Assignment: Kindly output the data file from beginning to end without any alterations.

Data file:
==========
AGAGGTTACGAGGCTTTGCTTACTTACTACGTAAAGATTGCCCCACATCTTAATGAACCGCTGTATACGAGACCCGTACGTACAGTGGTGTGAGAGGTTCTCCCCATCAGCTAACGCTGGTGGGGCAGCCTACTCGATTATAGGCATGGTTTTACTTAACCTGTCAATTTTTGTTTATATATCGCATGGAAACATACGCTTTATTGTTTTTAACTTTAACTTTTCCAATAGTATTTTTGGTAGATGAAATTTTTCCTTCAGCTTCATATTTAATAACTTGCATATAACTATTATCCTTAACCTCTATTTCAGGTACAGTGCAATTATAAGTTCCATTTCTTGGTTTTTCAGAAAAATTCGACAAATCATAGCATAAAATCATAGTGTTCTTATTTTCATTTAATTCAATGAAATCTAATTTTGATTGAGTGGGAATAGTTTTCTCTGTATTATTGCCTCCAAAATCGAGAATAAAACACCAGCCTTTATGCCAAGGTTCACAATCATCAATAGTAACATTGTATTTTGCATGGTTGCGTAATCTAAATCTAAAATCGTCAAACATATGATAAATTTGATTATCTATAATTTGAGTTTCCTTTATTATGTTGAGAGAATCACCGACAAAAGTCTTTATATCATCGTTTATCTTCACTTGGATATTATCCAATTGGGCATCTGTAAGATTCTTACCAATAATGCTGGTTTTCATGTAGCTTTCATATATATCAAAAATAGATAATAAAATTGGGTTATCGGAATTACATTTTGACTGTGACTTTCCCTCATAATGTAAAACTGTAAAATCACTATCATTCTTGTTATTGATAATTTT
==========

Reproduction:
AGAGGTTACGAGGCTTTGCTTACTTACTACGTAAAGATTGCCCCACATCTTAATGAACCGCTGTATACGAGACCCGTACGTACAGTGGTGTGAGAGGTTCTCCCCATCAGCTAACGCTGGTGGGGCAGCCTACTCGATTATAGGCATGGTTTTACTTAACCTGTCAATTTTTGTTTATATATCGCATGGAAACATACGCTTTATTGTTTTTAACTTTAACTTTTCCAATAGTATTTTTGGTAGATGAAATTTTTCCTTCAGCTTCATATTTAATAACTTGCATATAACTATTATCCTTAACCTCTATTTCAGGTACAGTGCAATTATAAGTTCCATTTCTTGGTTTTTCAGAAAAATTCGACAAATCATAGCATAAAATCATAGTGTTCTTATTTTCATTTAATTCAATGAAATCTAATTTTGATTGAGTGGGAATAGTTTTCTCTGTATTATTGCCTCCAAAATCGAGAATAAAACACCAGCCTTTATGCCAAGGTTCACAATCATCAATAGTAACATTGTATTTTGCATGGTTGCGTAATCTAAATCTAAAATCGTCAAACATATGATAAATTTGATTATCTATAATTTGAGTTTCCTTTATTATGTTGAGAGAATCACCGACAAAAGTCTTTATATCATCGTTTATCTTCACTTGGATATTATCCAATTGGGCATCTGTAAGATTCTTACCAATAATGCTGGTTTTCATGTAGCTTTCATATATATCAAAAATAGATAATAAAATTGGGTTATCGGAATTACATTTTGACTGTGACTTTCCCTCATAATGTAAAACTGTAAAATCACTATCATTCTTGTTATTGATAATTTT